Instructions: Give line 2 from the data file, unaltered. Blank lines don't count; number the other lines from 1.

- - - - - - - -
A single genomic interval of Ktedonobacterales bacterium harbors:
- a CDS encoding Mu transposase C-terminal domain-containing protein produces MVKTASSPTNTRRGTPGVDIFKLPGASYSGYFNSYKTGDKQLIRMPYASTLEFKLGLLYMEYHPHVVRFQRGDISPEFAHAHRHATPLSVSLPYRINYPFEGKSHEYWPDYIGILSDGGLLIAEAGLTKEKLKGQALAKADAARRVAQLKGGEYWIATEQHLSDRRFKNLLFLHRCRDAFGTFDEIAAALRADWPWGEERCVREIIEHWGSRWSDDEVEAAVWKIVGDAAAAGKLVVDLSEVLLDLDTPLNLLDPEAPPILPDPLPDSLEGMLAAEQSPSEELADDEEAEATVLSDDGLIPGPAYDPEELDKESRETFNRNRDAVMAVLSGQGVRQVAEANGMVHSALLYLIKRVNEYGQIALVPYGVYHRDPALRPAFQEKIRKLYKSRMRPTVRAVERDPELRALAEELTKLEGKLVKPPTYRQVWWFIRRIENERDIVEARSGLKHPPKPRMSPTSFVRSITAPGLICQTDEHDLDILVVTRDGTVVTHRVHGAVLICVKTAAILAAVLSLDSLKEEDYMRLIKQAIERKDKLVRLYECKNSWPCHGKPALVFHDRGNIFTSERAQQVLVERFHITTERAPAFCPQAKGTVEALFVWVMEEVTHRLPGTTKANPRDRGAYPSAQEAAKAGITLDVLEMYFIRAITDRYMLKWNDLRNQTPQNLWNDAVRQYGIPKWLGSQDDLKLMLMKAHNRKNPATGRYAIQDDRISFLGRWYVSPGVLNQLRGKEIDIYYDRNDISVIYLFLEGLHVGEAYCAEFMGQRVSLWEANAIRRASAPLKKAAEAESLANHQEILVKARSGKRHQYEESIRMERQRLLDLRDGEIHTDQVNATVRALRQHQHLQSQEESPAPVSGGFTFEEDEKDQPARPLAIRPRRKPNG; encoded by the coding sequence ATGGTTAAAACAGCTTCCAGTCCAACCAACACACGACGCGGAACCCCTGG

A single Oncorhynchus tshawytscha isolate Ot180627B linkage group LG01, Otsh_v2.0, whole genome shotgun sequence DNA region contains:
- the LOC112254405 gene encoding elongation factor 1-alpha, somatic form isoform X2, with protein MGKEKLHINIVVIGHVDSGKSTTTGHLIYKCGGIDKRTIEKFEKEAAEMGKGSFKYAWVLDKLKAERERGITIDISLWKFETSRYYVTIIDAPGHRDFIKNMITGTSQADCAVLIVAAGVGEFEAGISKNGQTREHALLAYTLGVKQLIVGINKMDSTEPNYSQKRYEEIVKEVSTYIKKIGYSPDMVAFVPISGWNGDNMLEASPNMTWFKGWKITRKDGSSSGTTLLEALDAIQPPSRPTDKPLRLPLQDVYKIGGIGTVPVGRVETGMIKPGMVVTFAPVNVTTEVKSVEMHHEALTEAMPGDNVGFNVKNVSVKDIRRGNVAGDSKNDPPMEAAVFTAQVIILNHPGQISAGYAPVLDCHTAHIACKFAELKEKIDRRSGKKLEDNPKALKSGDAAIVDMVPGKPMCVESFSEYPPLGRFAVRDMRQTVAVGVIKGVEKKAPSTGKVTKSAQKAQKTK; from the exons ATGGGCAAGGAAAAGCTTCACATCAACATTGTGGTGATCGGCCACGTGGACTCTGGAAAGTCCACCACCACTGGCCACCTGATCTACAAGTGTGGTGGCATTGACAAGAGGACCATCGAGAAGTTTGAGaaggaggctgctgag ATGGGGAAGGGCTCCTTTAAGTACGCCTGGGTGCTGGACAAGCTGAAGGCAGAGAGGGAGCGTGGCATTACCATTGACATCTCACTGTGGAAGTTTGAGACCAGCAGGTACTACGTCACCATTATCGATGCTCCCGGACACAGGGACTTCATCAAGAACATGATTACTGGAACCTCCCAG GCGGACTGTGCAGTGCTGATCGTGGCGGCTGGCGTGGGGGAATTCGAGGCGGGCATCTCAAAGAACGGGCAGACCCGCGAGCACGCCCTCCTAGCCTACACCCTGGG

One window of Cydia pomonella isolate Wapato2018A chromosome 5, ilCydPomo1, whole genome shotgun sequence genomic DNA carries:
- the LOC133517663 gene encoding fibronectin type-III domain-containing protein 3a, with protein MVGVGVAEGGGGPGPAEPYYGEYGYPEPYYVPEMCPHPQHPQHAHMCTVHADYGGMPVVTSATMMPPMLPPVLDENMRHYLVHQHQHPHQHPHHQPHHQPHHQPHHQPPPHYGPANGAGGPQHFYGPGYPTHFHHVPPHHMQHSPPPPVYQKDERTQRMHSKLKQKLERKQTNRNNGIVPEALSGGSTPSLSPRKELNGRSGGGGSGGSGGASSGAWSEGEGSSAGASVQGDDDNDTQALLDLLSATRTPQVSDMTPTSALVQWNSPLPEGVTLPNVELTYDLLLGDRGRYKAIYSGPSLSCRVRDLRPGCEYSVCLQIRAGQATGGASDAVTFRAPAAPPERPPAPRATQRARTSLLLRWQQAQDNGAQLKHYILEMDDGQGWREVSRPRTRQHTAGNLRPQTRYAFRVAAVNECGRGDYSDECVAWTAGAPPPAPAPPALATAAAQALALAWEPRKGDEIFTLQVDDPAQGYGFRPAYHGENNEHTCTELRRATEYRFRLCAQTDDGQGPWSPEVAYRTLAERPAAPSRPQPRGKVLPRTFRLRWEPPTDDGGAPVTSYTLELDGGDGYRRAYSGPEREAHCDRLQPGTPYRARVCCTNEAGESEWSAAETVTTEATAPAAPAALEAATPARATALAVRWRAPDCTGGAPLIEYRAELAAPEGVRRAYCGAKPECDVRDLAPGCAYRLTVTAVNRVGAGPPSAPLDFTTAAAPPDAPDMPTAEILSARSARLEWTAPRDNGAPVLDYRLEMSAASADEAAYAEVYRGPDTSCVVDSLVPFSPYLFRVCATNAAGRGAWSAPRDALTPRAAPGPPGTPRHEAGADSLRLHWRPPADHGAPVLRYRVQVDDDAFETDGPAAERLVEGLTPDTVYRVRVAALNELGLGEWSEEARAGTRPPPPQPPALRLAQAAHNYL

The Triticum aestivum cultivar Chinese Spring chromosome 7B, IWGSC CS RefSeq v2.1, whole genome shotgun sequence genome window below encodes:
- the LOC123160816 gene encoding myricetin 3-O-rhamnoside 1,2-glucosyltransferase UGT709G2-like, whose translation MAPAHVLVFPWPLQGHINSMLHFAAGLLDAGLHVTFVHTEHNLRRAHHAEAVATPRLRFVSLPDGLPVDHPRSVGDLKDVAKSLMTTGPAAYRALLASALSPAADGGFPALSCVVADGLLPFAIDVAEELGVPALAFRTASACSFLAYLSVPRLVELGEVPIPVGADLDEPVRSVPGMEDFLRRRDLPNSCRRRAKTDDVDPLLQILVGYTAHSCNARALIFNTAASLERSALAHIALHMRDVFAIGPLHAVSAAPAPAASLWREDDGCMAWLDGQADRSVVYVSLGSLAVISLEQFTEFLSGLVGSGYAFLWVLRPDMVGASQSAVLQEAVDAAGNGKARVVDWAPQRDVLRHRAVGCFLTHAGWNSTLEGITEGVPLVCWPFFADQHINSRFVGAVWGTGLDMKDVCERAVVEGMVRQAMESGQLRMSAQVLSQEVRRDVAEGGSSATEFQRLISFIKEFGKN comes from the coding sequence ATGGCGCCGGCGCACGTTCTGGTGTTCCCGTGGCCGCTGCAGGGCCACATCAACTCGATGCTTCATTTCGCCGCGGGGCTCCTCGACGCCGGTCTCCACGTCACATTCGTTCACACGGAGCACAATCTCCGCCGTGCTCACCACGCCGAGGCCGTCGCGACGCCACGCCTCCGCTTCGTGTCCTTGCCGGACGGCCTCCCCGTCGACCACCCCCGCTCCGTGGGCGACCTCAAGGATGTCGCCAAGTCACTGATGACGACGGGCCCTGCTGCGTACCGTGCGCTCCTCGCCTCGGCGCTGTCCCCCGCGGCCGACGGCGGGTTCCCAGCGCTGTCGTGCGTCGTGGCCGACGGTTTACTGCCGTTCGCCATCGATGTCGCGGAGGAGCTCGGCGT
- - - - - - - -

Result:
- a CDS encoding Mu transposase C-terminal domain-containing protein produces MVKTASSPTNTRRGTPGVDIFKLPGASYSGYFNSYKTGDKQLIRMPYASTLEFKLGLLYMEYHPHVVRFQRGDISPEFAHAHRHATPLSVSLPYRINYPFEGKSHEYWPDYIGILSDGGLLIAEAGLTKEKLKGQALAKADAARRVAQLKGGEYWIATEQHLSDRRFKNLLFLHRCRDAFGTFDEIAAALRADWPWGEERCVREIIEHWGSRWSDDEVEAAVWKIVGDAAAAGKLVVDLSEVLLDLDTPLNLLDPEAPPILPDPLPDSLEGMLAAEQSPSEELADDEEAEATVLSDDGLIPGPAYDPEELDKESRETFNRNRDAVMAVLSGQGVRQVAEANGMVHSALLYLIKRVNEYGQIALVPYGVYHRDPALRPAFQEKIRKLYKSRMRPTVRAVERDPELRALAEELTKLEGKLVKPPTYRQVWWFIRRIENERDIVEARSGLKHPPKPRMSPTSFVRSITAPGLICQTDEHDLDILVVTRDGTVVTHRVHGAVLICVKTAAILAAVLSLDSLKEEDYMRLIKQAIERKDKLVRLYECKNSWPCHGKPALVFHDRGNIFTSERAQQVLVERFHITTERAPAFCPQAKGTVEALFVWVMEEVTHRLPGTTKANPRDRGAYPSAQEAAKAGITLDVLEMYFIRAITDRYMLKWNDLRNQTPQNLWNDAVRQYGIPKWLGSQDDLKLMLMKAHNRKNPATGRYAIQDDRISFLGRWYVSPGVLNQLRGKEIDIYYDRNDISVIYLFLEGLHVGEAYCAEFMGQRVSLWEANAIRRASAPLKKAAEAESLANHQEILVKARSGKRHQYEESIRMERQRLLDLRDGEIHTDQVNATVRALRQHQHLQSQEESPAPVSGGFTFEEDEKDQPARPLAIRPRRKPNG; encoded by the coding sequence ATGGTTAAAACAGCTTCCAGTCCAACCAACACACGACGCGGAACCCCTGG